Popular Music In The 1970s

By | March 30, 2018

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NEW YORK, NY - CIRCA 1977: Peter Frampton in concert circa 1977 in New York City. (Photo by Images Press/IMAGES/Getty Images)

The 1970’s was a decade of music unlike any time in the past. There were dozens of genres to choose from and many of them rose to popularity at different points during the decade.

Funk, Soul, R&B, Pop, Hard Rock, Soft Rock, Punk Rock, Easy Listening and Disco, all carved out their own unique place in the music world during the 1970’s. Toward the end of the decade, hip-hop was born.

Some of the most awesome rock n roll of all time was recorded in the 70’s.

1970 marked the end of an era. The Beatles dissolved, suffering internal conflicts. Each went their separate ways appearing on solo albums. Arguably the world’s most famous group of all time had split up. The pop and rock music world, which The Beatles had forever changed, would never be the same.

1971 was a year full of musical nostalgia.

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Rock n roll was changing in the 70’s.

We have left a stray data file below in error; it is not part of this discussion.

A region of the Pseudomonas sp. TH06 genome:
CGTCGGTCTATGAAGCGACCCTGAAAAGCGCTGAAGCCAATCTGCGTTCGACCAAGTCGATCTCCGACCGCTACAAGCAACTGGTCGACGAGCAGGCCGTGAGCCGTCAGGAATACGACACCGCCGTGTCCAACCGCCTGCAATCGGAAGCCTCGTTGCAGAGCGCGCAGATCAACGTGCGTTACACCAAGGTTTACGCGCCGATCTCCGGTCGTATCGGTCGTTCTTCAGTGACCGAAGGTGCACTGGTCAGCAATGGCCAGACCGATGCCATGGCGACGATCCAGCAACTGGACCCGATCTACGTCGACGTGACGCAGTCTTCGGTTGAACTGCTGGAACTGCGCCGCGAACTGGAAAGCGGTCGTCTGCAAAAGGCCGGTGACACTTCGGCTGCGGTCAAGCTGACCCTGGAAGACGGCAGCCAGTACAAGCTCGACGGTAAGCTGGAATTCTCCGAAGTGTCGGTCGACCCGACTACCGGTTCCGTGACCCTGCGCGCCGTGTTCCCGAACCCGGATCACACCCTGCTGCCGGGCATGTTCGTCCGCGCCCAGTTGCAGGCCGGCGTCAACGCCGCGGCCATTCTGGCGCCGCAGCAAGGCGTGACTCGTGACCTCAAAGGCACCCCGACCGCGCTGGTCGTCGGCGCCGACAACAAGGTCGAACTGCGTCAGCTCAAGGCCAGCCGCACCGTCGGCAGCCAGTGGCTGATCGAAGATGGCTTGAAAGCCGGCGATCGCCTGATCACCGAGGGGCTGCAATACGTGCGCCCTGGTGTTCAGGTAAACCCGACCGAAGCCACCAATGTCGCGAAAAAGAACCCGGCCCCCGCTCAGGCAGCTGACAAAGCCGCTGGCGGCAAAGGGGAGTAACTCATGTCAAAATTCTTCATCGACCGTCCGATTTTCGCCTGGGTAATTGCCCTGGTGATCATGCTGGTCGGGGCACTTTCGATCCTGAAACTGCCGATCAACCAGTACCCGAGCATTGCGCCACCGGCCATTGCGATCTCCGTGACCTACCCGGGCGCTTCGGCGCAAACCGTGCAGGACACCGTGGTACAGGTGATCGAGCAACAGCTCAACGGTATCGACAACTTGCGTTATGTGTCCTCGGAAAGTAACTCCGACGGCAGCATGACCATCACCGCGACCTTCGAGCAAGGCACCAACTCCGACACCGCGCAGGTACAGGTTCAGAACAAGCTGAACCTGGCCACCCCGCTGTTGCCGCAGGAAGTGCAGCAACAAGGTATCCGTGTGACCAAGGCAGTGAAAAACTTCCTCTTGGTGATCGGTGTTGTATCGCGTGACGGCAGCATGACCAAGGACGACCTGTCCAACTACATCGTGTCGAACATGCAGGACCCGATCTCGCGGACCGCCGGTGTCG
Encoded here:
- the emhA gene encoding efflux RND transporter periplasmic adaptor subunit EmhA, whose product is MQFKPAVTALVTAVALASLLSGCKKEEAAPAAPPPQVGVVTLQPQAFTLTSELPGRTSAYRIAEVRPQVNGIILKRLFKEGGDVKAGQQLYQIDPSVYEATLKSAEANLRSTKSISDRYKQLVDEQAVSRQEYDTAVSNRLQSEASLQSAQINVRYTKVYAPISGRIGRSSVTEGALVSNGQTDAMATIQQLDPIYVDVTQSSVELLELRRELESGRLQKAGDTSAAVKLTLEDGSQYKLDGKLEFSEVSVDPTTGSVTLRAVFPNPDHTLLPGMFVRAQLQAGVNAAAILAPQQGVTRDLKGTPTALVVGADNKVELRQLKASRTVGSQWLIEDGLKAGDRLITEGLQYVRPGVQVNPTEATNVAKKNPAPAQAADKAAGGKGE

Past groups were making a comeback. Everyone was taking advantage of the diverse genres options. The Mamas and the Papas were revived, making a new album. Sonny and Cher came back, as did Perry Como. The Beach Boys turned their music to an older audience, those who had listened to them in their earlier days.

George Harrison created his masterpiece, “All Things Must Pass.”

1972 saw the national arrival of “soul music.” At one point, the five top-selling records in the U.S. and 11 of the top 20 albums were by African American artists.

Leading the way was Isaac Hayes, with his hit, “Shaft.” Other legendary R&B artists at the top of the charts were Aretha Franklin, Marvin Gaye, Al Green, Curtis Mayfield. Sammy Davis Jr.’s contribution was, “Candy Man,” from “Charlie and the Chocolate Factory.”

Neil Young, Three Dog Night and America all released easy listening singles.

The most popular song of the year, 1972, was Don McLean’s American Pie. The cryptic 8-minute long song captured the hearts and minds of the entire country for the first two months of the year. To this day, the song’s meaning is still the topic of conversation.

Rock and pop ruled “Supreme” in 1973. Soul was huge too, featuring legends like Barry White, Stevie Wonder, to name 2.